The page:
Basically the idea is to record output from each DAC and compare results in the software, of course there is another phase of A/D conversion which might influence the result.

Using RightMark tool is another possibility 

post #783 of 1331

Speaking of digital cameras.  I got me a Canon 70D for X-Mas and altready bought 2 prime lenses.  All these hobbies are crazy..:blink:

 

Look out for some photos...  As soon as I learn how to use it :eek: 

post #784 of 1331
Quote:
Originally Posted by AiDee View Post

For example, I would listen to one track with one dac, then notice something new with the next dac. Fascinated, I would switch back to the first dac. Oh, I hear it there too now...
Or did I just miss it the first time through? Because another factor with our brains is 'the focus of attention'. When there's a lot of information coming in, we tend to use selective attention. Problem is this can change moment by moment - the same track on the same gear doesn't necessarily sound the same on a repeat listening.

Getting back to these two dacs, another possibility is both contain the same resolution of detail, but the presentation is different. In the example above, the second dac presented a particular detail more 'forwardly' so that I noticed it (in perception terms, it crossed the threshold to reach conscious attention). Of course it's present in the first dac too, but - what? - a few percent less forward? So naturally, once I've learned it's there, I hear it every time in both dacs. And by now, probably in any other properly-functioning dac I ever listen to in future.

 

Agree, same experience here.     When I got a new, better DAC,  I can hear new details from a song.    Then if I immediately switch back to previous DAC,  or even a PC sound card,  I can hear the same details too.      Because the better DAC teach me where are the details.  Then following this lead, I can better understand the music with inferior DACs.

 

To me, each DAC has it's own 'house' sound.   Which are the sound signatures of the DAC that I found 'really love this', and 'I can't live with this'.    Those things are what I can remember about a DAC.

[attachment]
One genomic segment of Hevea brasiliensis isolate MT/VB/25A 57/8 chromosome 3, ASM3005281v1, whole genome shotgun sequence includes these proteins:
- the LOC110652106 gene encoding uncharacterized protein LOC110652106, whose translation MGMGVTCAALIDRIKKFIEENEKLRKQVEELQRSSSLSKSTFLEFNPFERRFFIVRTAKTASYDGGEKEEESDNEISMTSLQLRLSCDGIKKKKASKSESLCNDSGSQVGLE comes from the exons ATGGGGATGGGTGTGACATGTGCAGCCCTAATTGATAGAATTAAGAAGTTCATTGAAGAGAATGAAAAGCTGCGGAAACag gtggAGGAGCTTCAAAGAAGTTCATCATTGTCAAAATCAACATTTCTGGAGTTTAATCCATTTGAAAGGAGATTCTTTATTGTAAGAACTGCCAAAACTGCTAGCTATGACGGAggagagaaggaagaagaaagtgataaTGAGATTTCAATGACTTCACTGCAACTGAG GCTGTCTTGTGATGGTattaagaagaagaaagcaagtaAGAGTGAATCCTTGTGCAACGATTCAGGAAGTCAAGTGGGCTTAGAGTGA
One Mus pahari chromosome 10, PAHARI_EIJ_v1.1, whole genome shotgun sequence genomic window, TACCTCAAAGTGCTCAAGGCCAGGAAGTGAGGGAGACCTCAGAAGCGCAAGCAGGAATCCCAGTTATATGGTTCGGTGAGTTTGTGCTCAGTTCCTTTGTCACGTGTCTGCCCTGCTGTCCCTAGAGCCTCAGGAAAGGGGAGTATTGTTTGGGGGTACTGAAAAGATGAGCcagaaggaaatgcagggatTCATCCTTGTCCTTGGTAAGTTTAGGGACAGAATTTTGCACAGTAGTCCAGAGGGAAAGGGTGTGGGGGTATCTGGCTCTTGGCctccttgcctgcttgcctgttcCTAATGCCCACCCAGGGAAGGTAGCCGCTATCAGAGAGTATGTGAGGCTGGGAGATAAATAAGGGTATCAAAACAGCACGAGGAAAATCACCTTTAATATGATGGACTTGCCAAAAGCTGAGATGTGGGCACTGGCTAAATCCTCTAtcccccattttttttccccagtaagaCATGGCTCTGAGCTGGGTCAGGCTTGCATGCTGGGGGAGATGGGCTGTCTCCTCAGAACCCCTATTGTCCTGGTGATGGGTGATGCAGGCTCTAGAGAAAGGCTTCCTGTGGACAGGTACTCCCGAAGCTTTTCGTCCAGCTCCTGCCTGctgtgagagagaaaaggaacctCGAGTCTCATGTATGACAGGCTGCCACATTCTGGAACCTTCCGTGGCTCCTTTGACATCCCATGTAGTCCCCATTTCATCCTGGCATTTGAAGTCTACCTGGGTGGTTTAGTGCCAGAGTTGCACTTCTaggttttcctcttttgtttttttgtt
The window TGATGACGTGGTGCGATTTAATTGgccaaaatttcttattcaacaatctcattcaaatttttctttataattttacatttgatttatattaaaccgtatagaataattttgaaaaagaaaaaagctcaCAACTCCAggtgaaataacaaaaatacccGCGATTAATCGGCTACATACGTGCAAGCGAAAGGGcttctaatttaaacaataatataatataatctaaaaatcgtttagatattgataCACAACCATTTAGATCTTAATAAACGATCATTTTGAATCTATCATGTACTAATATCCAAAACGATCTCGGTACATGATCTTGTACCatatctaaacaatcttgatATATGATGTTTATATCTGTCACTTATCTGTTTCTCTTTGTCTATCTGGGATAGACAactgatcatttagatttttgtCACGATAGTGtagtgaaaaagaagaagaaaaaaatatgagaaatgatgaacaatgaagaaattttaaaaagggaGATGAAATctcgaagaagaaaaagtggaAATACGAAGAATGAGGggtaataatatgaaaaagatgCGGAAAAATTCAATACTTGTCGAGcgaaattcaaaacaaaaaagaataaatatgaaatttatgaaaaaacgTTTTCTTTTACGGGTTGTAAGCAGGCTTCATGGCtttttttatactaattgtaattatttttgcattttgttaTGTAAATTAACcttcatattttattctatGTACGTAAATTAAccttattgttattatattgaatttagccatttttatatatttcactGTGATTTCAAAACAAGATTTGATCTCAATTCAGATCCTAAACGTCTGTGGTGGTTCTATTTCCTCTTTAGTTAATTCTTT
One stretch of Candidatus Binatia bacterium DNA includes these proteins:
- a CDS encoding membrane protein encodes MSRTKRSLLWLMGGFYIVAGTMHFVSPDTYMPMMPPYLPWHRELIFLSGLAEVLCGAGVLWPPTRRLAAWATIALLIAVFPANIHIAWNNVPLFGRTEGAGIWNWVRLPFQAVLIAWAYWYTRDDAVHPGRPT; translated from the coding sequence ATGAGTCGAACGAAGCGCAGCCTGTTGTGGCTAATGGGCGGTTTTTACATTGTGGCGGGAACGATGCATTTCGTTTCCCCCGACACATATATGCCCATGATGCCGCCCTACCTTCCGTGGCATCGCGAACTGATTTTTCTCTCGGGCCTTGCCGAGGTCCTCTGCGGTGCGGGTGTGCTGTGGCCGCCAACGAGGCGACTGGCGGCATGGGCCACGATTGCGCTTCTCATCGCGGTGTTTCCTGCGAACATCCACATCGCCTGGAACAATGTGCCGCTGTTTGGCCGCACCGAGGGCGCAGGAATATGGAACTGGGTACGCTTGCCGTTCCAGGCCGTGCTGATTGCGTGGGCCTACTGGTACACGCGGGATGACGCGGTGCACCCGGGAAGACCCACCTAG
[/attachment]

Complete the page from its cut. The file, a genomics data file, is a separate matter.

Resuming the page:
E.g. I had a Benchmark DAC1 for 2 years, sold it in 2006.   I really love it's sharp resolution, but hate it's a bit digital, and there is a bump in the mid-high region.  In 2012 a friend just got DAC1 and another similar priced DAC (I forgot what it was), he could not find the difference in sound.  He did a A/B test on me, I can reliably spot which is DAC1 in 5 seconds. Don't event need to A/B compare, just randomly pick one, and I can tell him if it is DAC1 immediately.  Because I remember the 'house' sound of DAC1.

 

Well that's old story, maybe recent DAC has improved to surpassed that level of differences.

But if the target is to decide which DAC to buy, then maybe should focus on spending a bit more time on one DAC, and finding what you love and what you hate about this DAC.


Edited by yfei - 12/30/13 at 12:46pm
post #785 of 1331

Let's close this thread an wait for Gary's next feedback :popcorn:

post #786 of 1331

I've been watching with some interest to see if Gary can actually determine a winner as there is so much subjective "this dac is better than that dac".  I started to pay attention when the Indistinguishables category started to grow, humans tend to rate things better or worse either on real or imaginary results but given the task of ranking items we FIND a way to rank them.  Gary's process, and methodology are about as good as it gets for one person taking on the financial and time requirements of this testing.  (Could it be better? of course, is it flawed? yes, is he doing a great job? absolutely!)

 

I would have to say automated testing is good to confirm that a proven design "measures up" to the established specs or design.  (IE production testing of a finalized design).  Not all aspects of sound quality can be measured, and those that can typically can't be measured to a level that the average Joe and his average equipment are of any use.  Then there is the task of evaluating data and knowing what "sounds good" from the measurements, it only goes so far.  This leaves the human ear/brain to "decide" what sounds good, and what sounds good isn't always what measures good.